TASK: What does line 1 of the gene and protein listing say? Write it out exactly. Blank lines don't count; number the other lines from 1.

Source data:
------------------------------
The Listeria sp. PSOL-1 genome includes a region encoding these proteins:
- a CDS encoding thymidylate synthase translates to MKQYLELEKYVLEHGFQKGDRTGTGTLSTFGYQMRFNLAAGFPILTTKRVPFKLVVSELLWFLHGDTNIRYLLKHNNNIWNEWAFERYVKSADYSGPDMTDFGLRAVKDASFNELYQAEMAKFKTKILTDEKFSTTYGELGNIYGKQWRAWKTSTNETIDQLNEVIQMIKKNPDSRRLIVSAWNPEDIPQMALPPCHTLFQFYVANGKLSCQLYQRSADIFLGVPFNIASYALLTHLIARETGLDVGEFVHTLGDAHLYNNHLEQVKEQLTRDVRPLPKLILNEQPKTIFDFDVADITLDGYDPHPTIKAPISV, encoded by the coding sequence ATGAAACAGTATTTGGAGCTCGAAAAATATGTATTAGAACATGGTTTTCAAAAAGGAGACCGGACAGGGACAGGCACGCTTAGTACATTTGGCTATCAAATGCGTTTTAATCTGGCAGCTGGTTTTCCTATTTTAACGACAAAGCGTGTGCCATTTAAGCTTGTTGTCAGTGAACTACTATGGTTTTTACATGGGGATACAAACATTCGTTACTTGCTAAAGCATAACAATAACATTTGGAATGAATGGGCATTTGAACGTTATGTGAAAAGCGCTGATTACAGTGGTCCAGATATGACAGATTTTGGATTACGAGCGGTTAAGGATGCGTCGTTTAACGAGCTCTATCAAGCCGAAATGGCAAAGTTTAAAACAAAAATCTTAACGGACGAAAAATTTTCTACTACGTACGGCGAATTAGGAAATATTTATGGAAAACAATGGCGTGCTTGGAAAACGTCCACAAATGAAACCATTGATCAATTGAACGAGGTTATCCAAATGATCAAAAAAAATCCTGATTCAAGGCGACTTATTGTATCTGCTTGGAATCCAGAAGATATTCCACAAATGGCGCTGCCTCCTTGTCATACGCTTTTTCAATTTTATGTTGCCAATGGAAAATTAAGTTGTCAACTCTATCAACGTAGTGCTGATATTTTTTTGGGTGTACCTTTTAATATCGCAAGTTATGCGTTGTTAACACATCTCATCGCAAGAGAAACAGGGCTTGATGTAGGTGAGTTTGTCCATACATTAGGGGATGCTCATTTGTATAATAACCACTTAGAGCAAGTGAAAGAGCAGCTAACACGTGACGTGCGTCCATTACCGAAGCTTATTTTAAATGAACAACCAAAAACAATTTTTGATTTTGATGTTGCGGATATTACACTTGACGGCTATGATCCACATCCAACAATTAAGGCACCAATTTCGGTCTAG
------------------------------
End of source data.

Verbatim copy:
The Listeria sp. PSOL-1 genome includes a region encoding these proteins: